Peace Boat in Adelaide
Peace Boat, a Japan-based global NGO, visited Adelaide on 29 January for the first time as part of a speaking tour featuring nuclear survivors from Japan and Australia on its 93rd global voyage.
Photo by ICAN - view the full album here
The visit was designed to put pressure on the Japanese and Australian Governments who have not yet signed the new UN Treaty on the Prohibition of Nuclear Weapons.
People affected by the nuclear industry and survivors of South Australia’s nuclear bomb tests travelled to Port Adelaide to take part in this cultural exchange.
Conservation SA was proud to partner with 2017 Nobel Peace Prize laureate ICAN (the International Campaign to Abolish Nuclear weapons), the Maritime Union of Australia, and winner of the Governor’s Award The Graham F Smith Peace Foundation to host the Adelaide part of the trip.
The day’s events included a press conference and boat tour at the Port Adelaide Passenger Terminal, with speakers including Port Adelaide MP Susan Close, Mayor Gary Johanson, and Peace Boat and ICAN representatives. There was a Welcome to Country and special performance by Tal-kin-jeri Dance Group.
A closed testimonial session followed, giving Japanese and Australian nuclear survivors an opportunity to share their stories and experiences with each other.
Finally, a public event was held at Gallery Yampu in Birkenhead before the ship sailed to Melbourne on the next leg of its journey.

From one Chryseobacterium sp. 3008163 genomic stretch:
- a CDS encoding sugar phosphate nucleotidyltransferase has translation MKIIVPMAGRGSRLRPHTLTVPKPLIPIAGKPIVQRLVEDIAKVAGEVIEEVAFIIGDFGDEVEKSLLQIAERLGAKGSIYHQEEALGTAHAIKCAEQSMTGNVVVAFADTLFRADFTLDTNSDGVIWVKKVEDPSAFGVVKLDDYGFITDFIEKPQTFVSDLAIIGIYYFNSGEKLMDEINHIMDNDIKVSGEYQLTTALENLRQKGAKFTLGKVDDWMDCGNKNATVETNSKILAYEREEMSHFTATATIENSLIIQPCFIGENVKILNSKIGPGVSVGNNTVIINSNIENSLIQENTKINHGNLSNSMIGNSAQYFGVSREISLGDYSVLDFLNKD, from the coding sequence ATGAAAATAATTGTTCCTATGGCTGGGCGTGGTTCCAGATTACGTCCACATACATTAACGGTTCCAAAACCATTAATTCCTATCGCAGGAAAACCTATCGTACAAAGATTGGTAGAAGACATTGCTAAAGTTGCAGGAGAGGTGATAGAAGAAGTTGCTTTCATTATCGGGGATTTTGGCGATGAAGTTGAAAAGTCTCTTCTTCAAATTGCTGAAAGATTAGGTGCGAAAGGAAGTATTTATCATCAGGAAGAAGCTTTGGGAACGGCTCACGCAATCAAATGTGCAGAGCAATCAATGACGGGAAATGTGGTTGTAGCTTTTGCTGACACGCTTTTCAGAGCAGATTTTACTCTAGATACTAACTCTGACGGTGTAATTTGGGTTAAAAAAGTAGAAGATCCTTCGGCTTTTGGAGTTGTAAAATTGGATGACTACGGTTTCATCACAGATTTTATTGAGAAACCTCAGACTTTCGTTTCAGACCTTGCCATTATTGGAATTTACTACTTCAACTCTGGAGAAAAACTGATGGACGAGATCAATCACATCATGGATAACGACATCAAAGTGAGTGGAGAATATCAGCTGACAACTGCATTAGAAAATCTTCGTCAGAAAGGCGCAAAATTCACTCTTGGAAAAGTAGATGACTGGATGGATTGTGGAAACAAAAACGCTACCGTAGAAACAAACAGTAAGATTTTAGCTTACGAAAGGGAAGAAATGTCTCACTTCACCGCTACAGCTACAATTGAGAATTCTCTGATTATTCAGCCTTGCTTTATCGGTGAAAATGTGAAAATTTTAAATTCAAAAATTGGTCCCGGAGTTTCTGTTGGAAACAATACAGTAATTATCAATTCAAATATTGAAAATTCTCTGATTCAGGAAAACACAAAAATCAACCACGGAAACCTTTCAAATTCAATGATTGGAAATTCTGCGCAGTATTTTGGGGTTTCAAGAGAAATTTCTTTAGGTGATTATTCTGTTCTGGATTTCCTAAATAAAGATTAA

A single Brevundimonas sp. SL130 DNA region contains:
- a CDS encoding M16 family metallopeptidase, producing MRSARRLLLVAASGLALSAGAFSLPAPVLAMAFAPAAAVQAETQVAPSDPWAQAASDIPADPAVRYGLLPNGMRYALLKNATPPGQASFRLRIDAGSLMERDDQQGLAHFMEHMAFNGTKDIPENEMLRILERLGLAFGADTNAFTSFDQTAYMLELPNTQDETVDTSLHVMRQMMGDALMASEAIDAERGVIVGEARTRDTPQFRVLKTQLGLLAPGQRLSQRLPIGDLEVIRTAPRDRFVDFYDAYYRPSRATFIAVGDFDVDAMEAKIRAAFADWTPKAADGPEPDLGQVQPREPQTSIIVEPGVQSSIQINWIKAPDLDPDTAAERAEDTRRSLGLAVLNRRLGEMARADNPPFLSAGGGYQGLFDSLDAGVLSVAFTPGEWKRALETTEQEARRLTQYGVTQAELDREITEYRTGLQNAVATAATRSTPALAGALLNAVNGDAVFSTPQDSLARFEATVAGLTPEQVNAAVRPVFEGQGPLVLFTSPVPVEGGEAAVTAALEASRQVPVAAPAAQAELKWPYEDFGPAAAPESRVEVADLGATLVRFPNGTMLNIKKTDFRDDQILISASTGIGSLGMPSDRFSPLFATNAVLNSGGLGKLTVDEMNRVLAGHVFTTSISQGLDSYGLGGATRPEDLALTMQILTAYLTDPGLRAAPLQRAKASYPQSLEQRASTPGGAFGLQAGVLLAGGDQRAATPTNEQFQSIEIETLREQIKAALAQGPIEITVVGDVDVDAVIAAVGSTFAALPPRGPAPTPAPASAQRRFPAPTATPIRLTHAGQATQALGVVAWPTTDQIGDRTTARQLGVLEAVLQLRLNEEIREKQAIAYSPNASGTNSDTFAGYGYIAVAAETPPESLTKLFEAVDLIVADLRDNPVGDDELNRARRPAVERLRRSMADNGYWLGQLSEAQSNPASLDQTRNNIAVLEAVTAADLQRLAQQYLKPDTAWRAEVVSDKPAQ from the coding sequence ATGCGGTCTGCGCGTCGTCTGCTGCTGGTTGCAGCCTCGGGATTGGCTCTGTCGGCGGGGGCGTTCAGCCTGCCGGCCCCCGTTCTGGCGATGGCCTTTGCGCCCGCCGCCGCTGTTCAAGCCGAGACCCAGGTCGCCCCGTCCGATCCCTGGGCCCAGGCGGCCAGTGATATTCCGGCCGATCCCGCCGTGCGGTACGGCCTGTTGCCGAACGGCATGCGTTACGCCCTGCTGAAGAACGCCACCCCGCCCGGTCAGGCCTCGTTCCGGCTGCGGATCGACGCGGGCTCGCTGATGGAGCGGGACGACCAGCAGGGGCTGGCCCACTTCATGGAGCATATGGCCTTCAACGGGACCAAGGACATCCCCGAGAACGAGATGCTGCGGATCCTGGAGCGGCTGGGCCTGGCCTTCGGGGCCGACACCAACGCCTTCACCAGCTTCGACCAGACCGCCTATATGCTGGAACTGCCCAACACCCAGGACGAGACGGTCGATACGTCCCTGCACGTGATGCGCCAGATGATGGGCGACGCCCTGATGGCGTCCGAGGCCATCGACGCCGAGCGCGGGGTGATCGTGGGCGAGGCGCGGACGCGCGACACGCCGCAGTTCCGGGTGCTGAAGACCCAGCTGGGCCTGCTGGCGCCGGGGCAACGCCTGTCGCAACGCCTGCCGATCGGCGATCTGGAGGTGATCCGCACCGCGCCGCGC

Japanese speakers included Mr Hasegawa Kenichi, a dairy farmer from Idate village which was exposed to high levels of radiation following the Fukushima disaster. Also speaking was Mr Tanaka Terumi who survived the atomic bombing of Nagasaki. The blast centre was 3.2 kilometres from his house.
Aboriginal Australians affected by the nuclear industry included Maralinga survivor Mima Smart, Glen Wingfield and Vivianne McKenzie. ICAN Ambassador Scott Ludlam also spoke and the evening was closed by Uncle Kevin Buzzacott, an Arabunna Elder who has been fighting the nuclear industry in SA for decades.
The people of Japan and Australia have experienced the impacts of the nuclear fuel chain, from the tragic bombings of Hiroshima and Nagasaki, to nuclear testing on Aboriginal land in South Australia, uranium mining and radioactive contamination following the Fukushima reactor meltdown.
Peace Boat works to promote peace, human rights, equal and sustainable development and respect for the environment.
The NGO carries out its main activities through a chartered passenger ship that travels the world on peace voyages. The ship creates a neutral, mobile space and enables people to engage across borders in dialogue and mutual cooperation at sea, and in the ports that it visits.
Please contact your local Federal MP and urge the Government to sign the weapons ban treaty.